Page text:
“I sit with them and call the insurance company to ask about the providers, I explain to them what an out of pocket deductible is,” said Soler. “There are all these terms that they have to know.”

Cameron Carey, the development director for the Community Health Center of Franklin County, which also sets up personal appointments to help people figure out how to apply for health insurance, said the process is daunting for anyone.

“We’ve had people from a very wide variety of socio economic scales coming and asking for assistance,” said Carey. “People with degrees, even cases with advanced degrees are having difficulty navigating the system.”

His center sets up 90-minute appointments for people seeking personal help. Carey said he understands why help is needed — it’s because the system is too complicated.

“The questions are not intuitive and the system is not working the way it should,” he said. Another problem is that the federally mandated system in place to verify people’s identification often slows the process down.

He noted that the Connector uses federal databases to verify information that applicants log. “If it can’t match the information with some sort of a federal registry it will stop you short and essentially freezes your application,” he said.

Carey said he isn’t surprised by difficulties people encounter as the federal health care system gets incorporated into the way the state of Massachusetts has been connecting citizens to insurers for almost a decade.

“Each time we go through a transition there is a period of confusion,” said Carey. “Back in 2006 when we transitioned to an online system it was very confusing and there were a lot of hiccups. We see a lot of this going on this time and arguably to a greater degree.”

Another thing that slows the process is the complexity of choices. “There might be several plans that are presented to someone and each plan features different benefits and costs,” he said. “There is a lot to consider in making the best choice for yourself.”

Counselors helping people navigate this system are prohibited from advocating for one plan over another. “They just present all of the information and allow the applicants to choose for themselves,” said Carey.

Jason Lefferts, director of communications at the Commonwealth Health Connector, said the system is improving. “We are doing a lot better this year compared to last year,” he said.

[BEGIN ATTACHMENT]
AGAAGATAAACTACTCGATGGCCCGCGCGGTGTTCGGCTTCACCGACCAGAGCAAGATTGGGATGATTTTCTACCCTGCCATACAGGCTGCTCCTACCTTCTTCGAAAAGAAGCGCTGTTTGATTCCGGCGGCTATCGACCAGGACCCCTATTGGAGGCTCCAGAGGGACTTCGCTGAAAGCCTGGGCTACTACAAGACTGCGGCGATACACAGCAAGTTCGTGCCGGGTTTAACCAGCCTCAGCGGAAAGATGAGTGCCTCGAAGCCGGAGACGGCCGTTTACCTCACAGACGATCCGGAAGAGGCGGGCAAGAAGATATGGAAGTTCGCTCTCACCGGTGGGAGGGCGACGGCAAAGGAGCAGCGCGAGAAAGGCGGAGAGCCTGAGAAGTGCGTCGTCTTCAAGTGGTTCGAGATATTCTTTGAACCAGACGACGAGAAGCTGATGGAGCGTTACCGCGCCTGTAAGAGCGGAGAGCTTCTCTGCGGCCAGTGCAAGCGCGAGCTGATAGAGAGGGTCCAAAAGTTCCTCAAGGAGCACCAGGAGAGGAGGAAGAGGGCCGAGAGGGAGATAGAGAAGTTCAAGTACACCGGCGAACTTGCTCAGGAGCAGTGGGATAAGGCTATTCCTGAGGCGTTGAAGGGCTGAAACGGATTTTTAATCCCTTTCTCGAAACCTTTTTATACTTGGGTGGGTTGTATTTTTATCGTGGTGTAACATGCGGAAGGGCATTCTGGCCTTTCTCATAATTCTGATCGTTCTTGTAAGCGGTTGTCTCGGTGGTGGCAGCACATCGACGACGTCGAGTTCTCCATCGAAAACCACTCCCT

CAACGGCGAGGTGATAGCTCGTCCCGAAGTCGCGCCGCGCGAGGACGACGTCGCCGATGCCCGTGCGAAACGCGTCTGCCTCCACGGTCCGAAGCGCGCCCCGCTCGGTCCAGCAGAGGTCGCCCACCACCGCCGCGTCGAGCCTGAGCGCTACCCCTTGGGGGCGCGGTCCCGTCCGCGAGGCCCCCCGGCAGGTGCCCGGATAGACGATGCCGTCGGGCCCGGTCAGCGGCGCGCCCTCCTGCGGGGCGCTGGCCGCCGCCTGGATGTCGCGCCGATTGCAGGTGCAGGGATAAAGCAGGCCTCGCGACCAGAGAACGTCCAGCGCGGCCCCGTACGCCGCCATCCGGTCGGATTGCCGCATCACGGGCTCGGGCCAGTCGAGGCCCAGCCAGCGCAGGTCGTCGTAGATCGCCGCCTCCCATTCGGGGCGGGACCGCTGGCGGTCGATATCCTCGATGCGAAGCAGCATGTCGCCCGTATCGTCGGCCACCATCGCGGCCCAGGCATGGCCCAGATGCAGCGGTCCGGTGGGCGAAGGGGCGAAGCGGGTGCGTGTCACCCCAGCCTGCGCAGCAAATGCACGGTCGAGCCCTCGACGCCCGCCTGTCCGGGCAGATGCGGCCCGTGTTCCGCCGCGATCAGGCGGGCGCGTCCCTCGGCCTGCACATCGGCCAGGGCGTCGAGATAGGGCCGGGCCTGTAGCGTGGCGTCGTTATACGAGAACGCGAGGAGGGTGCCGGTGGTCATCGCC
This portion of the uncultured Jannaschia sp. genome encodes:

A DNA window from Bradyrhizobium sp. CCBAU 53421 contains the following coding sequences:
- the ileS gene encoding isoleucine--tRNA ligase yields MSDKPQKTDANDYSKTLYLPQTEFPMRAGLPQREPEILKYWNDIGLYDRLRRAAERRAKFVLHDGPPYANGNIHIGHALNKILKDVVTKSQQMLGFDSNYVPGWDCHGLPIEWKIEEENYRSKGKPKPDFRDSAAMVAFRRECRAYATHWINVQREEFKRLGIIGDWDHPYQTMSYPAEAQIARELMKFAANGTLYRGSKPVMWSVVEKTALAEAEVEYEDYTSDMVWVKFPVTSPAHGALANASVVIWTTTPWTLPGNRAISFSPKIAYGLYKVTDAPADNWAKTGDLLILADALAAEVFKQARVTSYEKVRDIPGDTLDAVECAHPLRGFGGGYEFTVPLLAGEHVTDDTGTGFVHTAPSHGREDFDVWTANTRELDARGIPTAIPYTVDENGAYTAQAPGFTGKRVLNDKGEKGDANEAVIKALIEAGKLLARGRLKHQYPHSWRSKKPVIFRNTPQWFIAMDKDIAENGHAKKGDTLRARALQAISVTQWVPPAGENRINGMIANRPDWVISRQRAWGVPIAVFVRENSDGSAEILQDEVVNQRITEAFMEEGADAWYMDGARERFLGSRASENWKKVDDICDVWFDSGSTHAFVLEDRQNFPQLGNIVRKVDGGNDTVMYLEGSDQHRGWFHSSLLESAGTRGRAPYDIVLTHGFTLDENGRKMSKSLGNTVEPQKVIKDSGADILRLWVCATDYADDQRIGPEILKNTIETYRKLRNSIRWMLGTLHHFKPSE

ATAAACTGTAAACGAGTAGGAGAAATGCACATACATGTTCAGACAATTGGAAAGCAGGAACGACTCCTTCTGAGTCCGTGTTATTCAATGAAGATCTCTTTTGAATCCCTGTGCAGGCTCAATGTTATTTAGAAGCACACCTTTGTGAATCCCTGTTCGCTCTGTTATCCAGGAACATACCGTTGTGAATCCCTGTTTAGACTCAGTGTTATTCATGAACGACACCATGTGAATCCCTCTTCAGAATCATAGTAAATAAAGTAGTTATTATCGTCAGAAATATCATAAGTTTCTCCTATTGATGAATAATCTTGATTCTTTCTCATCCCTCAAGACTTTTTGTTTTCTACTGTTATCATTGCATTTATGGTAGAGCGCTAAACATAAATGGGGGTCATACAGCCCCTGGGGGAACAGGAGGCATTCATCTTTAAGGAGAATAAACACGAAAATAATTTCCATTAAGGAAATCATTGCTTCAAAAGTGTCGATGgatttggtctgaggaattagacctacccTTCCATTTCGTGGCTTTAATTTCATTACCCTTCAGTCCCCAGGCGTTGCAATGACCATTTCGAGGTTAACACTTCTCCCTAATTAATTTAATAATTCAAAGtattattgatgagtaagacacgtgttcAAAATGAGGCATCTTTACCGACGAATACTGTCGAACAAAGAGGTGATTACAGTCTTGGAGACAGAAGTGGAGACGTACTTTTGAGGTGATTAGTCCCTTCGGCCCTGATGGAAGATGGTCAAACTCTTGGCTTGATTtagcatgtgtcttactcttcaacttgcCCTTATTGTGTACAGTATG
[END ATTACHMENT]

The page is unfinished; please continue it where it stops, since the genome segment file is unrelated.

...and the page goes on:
Asked about criticisms that the way the Health Connector website prompts people for information is not intuitive enough, Lefferts said, “health insurance is complicated no matter what the situation is.”

Gov. Charlie Baker addressed the issue in his inaugural speech, saying, “when thousands of families continue to be confused and let down by the Health Connector we’ve not paid attention to the details.”

Navigators aim to help

Lefferts said clearing up the confusion is one of the reasons the state has invested in training certified application counselors. There are 1,300 such people around the state, including in the 15 navigator organizations like Casa Latina that earned grants to reach out to people who might not otherwise sign up.

Casa Latina executive director Lillian Torres said that in addition to going into the community to raise awareness about the Health Connector, more than 100 people have come into the agency seeking help.

Meanwhile, the Feb. 15 deadline for open enrollment approaches and the need to apply becomes more urgent. “We are experiencing heavy volume, there are a lot of people with questions and a lot of people with difficulties,” said Carey.

Newlywed Garofalo said he’s happy to have the application process behind him. “When it finally comes through it will be a huge relief,” he said.

For more information go to the health connector website at www. betterhealthconnector.com.